So after that lengthy lead-up, here's my question: I do have an adult friend who is willing to harbor me if to do so would not be in defiance of the law. While I'm aware that running away in itself is not against the law for me, I have no desire to implicate that friend. I heard once that it wouldn't be illegal for them to take me in so long as they didn't lie about my whereabouts to the police if asked (which would be an obstruction of justice more than a runaway-specific case), but in reading this forum, it sounds like they could be charged with aiding and abetting my, uh, "delinquency" (my landlord is also willing to let me move in prior to my eighteenth birthday, but I don't want to cause trouble there, either, especially since I know I legally can't sign lease as a minor). Is this true? Otherwise the law allowing minors to run away seems redundant if they're not allowed to stay anywhere aside from the streets.

    Right, and my father has threatened to retract his sponsorship of my Green Card, but as it's an unconditional (10-year) card, I've learnt that I won't need my family's continued sponsorship to begin naturalization when I reach that point. Which is one piece of good news among the many in my story, but...still begs the question of what I'll be doing between September 2 and my birthday in early October.

  • #2
    RE:Would-be Emancipated Minor

    Hi there,

    Thanks for contacting us tonight and sharing your story with us. You seem like a very thoughtful person who’s dedicated to making a better life for yourself. It sounds like you’ve been put down (to say the least) so much by your parents. You’re kind of incredible for fighting through that and demanding a safe and celebratory environment for you. You seem to know that you deserve to be celebrated and that is absolutely true. So let’s see how we can help you out tonight.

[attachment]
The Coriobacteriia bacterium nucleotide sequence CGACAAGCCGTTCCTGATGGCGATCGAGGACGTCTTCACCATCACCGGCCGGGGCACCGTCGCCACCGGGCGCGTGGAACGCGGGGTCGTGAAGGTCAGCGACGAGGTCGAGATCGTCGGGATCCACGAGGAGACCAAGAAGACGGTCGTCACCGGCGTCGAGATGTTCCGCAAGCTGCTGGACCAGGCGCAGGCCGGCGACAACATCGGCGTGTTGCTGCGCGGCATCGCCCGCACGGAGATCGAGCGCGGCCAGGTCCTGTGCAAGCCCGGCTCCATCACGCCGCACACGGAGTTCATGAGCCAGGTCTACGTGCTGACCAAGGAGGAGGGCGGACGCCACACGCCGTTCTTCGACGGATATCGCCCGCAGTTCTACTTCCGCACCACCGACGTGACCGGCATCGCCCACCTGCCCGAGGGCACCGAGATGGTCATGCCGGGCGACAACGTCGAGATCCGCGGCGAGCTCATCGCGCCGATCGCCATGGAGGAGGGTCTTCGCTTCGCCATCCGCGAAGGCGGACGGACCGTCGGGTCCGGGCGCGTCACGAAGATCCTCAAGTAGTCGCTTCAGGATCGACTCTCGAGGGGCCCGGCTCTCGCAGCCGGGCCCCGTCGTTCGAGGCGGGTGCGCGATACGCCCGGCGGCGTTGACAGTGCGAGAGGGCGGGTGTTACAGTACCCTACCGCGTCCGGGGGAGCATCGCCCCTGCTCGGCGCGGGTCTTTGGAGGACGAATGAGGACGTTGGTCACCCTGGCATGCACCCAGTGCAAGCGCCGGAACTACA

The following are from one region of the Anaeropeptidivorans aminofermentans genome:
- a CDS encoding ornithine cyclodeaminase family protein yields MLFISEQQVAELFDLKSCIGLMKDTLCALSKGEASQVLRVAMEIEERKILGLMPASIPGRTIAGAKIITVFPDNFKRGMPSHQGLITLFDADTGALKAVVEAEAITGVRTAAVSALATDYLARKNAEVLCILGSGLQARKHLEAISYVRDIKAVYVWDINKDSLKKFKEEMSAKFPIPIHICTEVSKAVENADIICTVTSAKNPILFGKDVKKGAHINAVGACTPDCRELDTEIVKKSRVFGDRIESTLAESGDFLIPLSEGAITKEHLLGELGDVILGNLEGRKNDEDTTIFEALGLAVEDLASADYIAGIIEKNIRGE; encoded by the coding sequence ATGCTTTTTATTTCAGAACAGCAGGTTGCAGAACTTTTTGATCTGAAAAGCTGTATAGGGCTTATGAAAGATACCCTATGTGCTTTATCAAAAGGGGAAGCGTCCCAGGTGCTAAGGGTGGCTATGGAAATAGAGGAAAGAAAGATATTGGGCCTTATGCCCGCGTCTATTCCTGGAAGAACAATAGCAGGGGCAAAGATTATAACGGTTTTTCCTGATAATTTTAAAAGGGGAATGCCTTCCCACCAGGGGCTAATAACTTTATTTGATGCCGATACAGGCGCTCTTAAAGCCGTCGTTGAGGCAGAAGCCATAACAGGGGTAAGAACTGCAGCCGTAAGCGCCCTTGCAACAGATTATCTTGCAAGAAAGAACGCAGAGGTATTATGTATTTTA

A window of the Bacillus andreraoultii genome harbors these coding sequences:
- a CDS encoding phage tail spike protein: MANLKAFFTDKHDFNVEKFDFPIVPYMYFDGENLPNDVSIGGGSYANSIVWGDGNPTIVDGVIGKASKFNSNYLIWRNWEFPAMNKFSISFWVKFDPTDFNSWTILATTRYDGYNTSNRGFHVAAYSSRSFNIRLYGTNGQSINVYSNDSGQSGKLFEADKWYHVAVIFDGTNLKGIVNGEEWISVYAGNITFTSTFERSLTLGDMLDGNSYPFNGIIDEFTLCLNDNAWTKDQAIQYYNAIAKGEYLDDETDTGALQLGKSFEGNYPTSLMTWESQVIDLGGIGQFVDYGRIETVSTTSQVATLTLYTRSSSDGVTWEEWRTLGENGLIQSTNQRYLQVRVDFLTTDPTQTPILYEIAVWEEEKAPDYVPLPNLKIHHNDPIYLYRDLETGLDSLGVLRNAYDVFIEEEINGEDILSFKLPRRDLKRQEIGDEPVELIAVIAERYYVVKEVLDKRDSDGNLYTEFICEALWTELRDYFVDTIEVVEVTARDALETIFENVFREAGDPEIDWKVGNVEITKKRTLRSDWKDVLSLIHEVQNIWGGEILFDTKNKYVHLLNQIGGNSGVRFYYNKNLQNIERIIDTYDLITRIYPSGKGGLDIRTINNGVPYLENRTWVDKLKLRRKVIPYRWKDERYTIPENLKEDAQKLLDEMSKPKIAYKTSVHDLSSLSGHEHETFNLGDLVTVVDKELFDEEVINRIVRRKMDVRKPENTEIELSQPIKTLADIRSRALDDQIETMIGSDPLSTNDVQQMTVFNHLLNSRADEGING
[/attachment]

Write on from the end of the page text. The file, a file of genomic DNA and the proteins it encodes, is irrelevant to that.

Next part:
So we aren’t legal experts here, but we are able to speak in general as to what might happen. You are right in that it is not illegal for you to run away. Harboring a runaway can be a bit more confusing though. It is the right of your legal guardians to charge the person who you are staying with harboring a runaway. The consequences range from fines to jail time. If your parents don’t know where you are going, then it is less likely that they would be able to find you and thus charge the person with harboring a runaway. The threat of that charge ends when you turn 18. It sounds like you are in need of a more specific answer and unfortunately we don’t know the answer. Obviously, this may not happen and the police may not more forward with the charge. It really depends on the individual police officer who takes the report.

    In terms of what to do for the next month or so, that is up to you. If you decide to live with your friend, your friend may face potential legal consequences. Going to a shelter doesn’t seem like an option. You did mention that your job seems to understand your current situation with your parents. Do you think they would be willing to allow you to start after your birthday? That way you may not have to deal with your parents not allowing you to work and then you would be able to file a restraining order.

    We understand that talking through legal issues can be confusing and overwhelming. If you’d like to talk through anything at all you can contact us 24 hours a day at 1-800-RUNAWAY (786-2929). We are completely confidential and anonymous. If you can’t call in, you can chat with us through our website ( from 4.30pm-11.30pm Central Time. We look forward to your call!

    Best of luck to you as you navigate this process,

    Please remember you can reach us directly by calling our 24 hour hotline, 1-800-RUNAWAY (786-2929) or through our Live Chat.

    National Runaway Safeline
    [email protected] (Crisis Email)
    1-800-RUNAWAY (24 Hour Hotline)

    Tell us what you think about your experience!